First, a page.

What makes wine from Brda unique?I believe it’s all the components of the terroir, and especially the soil. We have a very long history of wine cultivation, and our roots are thoroughly connected to agriculture. But today it’s very difficult to speak generally about winemaking, because we are also different. Nowadays individual winemakers can make many different decisions about how they cultivate their vineyards.
How did Movia become such a renowned brand?Movia was always private, that’s very important. Historically speaking, when you became part of a cooperative, which was normal here, your end product was a kilo of grapes, not a bottle of wine. That’s a very big difference. Our vineyards also have old vines, and the soil has always been treated in the same way - no herbicides or pesticides were ever used. When you plant a new vineyard, it’s mostly not for you, it’s for the next generation. Because if you’re a really serious wine producer, we know that the plant needs a long time to really give you its best.
You’ve said that the best school you went to was the school of your father. What were the most important lessons you learned?Ah, haha! The most important lessons? The most important lesson is that if your job is making wine, then you can’t be sensitive to other people’s opinions. Of course you’re happier if you hear that they like the wine, but you just do your job. You can’t do any more than that. And you really have to dedicate your life to it. You have to give it more than you give your family. And maybe that’s not right, but that was the rule of my father.
How much of your personality goes into Movia wines?You know I heard some stories about that. Some people say too much. Haha! But I never think about that. I’m doing the wine in my own way. I’m trying to do everything that’s possible.
Is it true that Hemingway was particularly fond of Movia wine?You know, this is kind of bullshit. Hemingway was driving an ambulance here, and he had the idea for his book A Farewell to Arms. During that time you didn’t have a lot of wine. But Movia was always making wine, even during the war. So there is a big probability that Hemingway was drinking our wine.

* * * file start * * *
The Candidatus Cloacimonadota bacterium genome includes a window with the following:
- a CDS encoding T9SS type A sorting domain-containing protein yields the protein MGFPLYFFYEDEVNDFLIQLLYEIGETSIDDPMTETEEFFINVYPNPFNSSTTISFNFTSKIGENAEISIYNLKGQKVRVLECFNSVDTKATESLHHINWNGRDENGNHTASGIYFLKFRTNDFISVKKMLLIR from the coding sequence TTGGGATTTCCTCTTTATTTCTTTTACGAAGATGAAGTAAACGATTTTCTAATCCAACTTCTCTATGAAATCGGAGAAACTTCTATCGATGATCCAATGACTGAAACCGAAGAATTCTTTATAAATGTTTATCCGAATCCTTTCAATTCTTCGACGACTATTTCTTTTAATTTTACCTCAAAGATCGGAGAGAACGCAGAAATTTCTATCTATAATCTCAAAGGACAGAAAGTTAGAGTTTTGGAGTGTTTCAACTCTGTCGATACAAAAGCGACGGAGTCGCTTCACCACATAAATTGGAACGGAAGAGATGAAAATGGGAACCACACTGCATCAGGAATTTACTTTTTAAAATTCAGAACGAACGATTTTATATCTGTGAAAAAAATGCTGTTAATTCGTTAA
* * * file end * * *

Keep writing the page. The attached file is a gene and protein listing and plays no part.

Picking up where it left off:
Do you have anything in common with Hemingway?Hahaha! I don’t know. This is something that maybe other people can say. I’m a farmer, and I like to work in a certain way. Sometimes I feel like I want to be isolated, I only want to drink my wines. I don’t want to be influenced by others. That is the process of creation without any connection to other wines or grapes. And sometimes you’re more in fashion, and sometimes not.
Is more of your work done in the vineyard or the cellar?To make wine, you don’t need anything. You just need to be a good farmer. You need instinct of course. You need to observe. But you can get all the info you need about the vintage from the plants. You just need to understand that the plants are living things. When you start to see the pollen in the vineyard in the spring, you start to see the beginning of wine’s taste.
What’s your favourite time of year as a winemaker?Springtime is very nice from the beginning, when you get to observe the plants in the vineyard. But it’s so much work! So if you ask me now, I would be happy if it were already September. But you know when it’s really nice? When you finish the harvest. When you finish the harvest and in the cellar you have the ‘glug, glug glug’ of fermentation, and you start to have this smell, this very nice smell. And outside the bad weather starts. It’s all very mystical.
This interview is taken from the book THE Slovenia Wine: Top 125 Experiences, which you can read more about here. In Ljubljana, Movia wines can be found at all premium wine shops, while Movia's charming wine bar can be found on Mestni trg in the old town.